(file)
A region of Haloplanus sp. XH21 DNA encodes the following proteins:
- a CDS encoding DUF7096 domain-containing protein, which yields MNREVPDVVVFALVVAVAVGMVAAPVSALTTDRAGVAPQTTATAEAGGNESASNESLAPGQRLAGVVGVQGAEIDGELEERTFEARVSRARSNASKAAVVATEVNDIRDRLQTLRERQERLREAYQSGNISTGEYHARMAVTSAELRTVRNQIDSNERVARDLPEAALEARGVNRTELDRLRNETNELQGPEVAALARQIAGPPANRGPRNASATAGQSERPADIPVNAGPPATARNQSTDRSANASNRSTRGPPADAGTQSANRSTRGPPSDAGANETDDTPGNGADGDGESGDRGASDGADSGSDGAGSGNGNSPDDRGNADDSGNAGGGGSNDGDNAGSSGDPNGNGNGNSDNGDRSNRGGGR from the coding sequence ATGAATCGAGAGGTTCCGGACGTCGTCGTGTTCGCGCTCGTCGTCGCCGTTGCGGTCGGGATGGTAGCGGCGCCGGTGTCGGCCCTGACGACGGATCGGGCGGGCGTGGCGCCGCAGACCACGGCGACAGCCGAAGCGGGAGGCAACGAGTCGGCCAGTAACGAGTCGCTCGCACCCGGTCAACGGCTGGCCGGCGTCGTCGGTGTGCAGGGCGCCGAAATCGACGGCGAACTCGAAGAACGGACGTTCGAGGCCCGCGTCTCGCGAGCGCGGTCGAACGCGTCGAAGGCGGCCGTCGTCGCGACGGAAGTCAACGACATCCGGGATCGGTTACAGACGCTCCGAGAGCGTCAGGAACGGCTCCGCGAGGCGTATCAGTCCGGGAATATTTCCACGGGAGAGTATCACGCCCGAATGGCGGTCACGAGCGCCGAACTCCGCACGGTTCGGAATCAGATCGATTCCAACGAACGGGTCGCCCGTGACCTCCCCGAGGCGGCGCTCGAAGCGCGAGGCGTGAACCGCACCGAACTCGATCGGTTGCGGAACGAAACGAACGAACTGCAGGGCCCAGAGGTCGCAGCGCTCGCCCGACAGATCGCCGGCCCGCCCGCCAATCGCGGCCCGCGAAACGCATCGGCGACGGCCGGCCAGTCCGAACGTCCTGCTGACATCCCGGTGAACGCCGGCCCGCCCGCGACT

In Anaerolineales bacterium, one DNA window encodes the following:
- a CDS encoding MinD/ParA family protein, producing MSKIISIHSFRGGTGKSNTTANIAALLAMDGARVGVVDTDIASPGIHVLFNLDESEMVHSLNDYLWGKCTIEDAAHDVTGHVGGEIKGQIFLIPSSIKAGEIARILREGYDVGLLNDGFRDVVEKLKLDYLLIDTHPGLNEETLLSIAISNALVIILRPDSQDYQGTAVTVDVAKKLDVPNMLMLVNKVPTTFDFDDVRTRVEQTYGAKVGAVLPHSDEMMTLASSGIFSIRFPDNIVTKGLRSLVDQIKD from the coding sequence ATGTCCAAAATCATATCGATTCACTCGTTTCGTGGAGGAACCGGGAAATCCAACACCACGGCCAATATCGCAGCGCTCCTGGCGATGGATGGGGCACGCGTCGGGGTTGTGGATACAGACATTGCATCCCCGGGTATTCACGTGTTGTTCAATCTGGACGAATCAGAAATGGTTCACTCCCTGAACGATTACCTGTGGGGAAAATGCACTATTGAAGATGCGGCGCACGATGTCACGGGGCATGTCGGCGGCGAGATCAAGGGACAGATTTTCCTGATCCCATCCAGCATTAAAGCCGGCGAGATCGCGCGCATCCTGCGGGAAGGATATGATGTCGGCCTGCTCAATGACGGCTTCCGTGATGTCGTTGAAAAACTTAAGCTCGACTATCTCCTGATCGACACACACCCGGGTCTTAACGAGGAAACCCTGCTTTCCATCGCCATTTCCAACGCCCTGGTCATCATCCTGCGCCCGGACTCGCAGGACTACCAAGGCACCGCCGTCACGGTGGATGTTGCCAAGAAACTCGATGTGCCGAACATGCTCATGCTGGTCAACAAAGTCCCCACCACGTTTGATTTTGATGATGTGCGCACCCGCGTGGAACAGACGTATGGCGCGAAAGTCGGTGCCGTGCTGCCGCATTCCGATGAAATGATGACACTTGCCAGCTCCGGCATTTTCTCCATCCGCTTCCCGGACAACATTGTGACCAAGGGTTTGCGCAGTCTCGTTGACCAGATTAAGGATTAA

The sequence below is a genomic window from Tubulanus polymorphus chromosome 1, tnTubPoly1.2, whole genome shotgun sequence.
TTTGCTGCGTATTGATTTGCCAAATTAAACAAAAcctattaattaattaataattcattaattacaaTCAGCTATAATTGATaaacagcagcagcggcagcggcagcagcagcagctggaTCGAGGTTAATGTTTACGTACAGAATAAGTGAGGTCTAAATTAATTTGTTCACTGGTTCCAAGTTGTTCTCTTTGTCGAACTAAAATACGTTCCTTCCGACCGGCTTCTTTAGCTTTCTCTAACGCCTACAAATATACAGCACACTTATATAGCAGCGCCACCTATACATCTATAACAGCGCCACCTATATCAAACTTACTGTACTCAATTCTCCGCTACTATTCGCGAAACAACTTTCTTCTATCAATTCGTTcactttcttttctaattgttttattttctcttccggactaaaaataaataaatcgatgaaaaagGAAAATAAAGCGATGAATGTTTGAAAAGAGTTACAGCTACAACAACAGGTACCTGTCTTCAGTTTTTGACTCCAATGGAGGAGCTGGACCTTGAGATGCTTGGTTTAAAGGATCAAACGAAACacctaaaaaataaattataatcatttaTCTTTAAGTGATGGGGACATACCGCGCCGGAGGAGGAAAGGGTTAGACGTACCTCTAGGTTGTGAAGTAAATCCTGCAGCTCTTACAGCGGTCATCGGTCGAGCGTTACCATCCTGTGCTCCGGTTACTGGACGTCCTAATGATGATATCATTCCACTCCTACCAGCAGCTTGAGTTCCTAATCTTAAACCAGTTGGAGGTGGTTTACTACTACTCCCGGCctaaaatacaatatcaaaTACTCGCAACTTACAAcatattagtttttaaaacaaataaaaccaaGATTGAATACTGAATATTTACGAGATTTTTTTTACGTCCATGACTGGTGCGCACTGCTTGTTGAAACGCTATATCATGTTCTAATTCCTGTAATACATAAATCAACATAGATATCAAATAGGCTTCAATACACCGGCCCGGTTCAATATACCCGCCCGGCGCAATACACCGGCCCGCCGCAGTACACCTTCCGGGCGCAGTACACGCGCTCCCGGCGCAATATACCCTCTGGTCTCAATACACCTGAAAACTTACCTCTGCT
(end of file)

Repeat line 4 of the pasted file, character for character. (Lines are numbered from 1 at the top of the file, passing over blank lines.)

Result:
- a CDS encoding MinD/ParA family protein, producing MSKIISIHSFRGGTGKSNTTANIAALLAMDGARVGVVDTDIASPGIHVLFNLDESEMVHSLNDYLWGKCTIEDAAHDVTGHVGGEIKGQIFLIPSSIKAGEIARILREGYDVGLLNDGFRDVVEKLKLDYLLIDTHPGLNEETLLSIAISNALVIILRPDSQDYQGTAVTVDVAKKLDVPNMLMLVNKVPTTFDFDDVRTRVEQTYGAKVGAVLPHSDEMMTLASSGIFSIRFPDNIVTKGLRSLVDQIKD from the coding sequence ATGTCCAAAATCATATCGATTCACTCGTTTCGTGGAGGAACCGGGAAATCCAACACCACGGCCAATATCGCAGCGCTCCTGGCGATGGATGGGGCACGCGTCGGGGTTGTGGATACAGACATTGCATCCCCGGGTATTCACGTGTTGTTCAATCTGGACGAATCAGAAATGGTTCACTCCCTGAACGATTACCTGTGGGGAAAATGCACTATTGAAGATGCGGCGCACGATGTCACGGGGCATGTCGGCGGCGAGATCAAGGGACAGATTTTCCTGATCCCATCCAGCATTAAAGCCGGCGAGATCGCGCGCATCCTGCGGGAAGGATATGATGTCGGCCTGCTCAATGACGGCTTCCGTGATGTCGTTGAAAAACTTAAGCTCGACTATCTCCTGATCGACACACACCCGGGTCTTAACGAGGAAACCCTGCTTTCCATCGCCATTTCCAACGCCCTGGTCATCATCCTGCGCCCGGACTCGCAGGACTACCAAGGCACCGCCGTCACGGTGGATGTTGCCAAGAAACTCGATGTGCCGAACATGCTCATGCTGGTCAACAAAGTCCCCACCACGTTTGATTTTGATGATGTGCGCACCCGCGTGGAACAGACGTATGGCGCGAAAGTCGGTGCCGTGCTGCCGCATTCCGATGAAATGATGACACTTGCCAGCTCCGGCATTTTCTCCATCCGCTTCCCGGACAACATTGTGACCAAGGGTTTGCGCAGTCTCGTTGACCAGATTAAGGATTAA